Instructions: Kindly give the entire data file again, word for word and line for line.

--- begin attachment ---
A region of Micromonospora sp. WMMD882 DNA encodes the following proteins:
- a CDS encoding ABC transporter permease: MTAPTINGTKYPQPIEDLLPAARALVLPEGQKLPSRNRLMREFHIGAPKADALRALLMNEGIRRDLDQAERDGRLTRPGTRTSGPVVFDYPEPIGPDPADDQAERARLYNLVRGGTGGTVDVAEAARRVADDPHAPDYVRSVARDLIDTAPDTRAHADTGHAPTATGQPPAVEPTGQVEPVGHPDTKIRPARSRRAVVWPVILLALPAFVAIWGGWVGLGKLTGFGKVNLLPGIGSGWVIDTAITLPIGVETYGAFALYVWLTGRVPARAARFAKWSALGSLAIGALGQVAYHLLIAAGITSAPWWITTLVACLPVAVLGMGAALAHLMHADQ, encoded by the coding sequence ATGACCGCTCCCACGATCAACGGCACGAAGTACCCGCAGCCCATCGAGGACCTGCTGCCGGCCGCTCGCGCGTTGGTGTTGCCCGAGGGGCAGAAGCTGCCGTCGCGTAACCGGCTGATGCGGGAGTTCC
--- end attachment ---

A region of Micromonospora sp. WMMD882 DNA encodes the following proteins:
- a CDS encoding ABC transporter permease: MTAPTINGTKYPQPIEDLLPAARALVLPEGQKLPSRNRLMREFHIGAPKADALRALLMNEGIRRDLDQAERDGRLTRPGTRTSGPVVFDYPEPIGPDPADDQAERARLYNLVRGGTGGTVDVAEAARRVADDPHAPDYVRSVARDLIDTAPDTRAHADTGHAPTATGQPPAVEPTGQVEPVGHPDTKIRPARSRRAVVWPVILLALPAFVAIWGGWVGLGKLTGFGKVNLLPGIGSGWVIDTAITLPIGVETYGAFALYVWLTGRVPARAARFAKWSALGSLAIGALGQVAYHLLIAAGITSAPWWITTLVACLPVAVLGMGAALAHLMHADQ, encoded by the coding sequence ATGACCGCTCCCACGATCAACGGCACGAAGTACCCGCAGCCCATCGAGGACCTGCTGCCGGCCGCTCGCGCGTTGGTGTTGCCCGAGGGGCAGAAGCTGCCGTCGCGTAACCGGCTGATGCGGGAGTTCC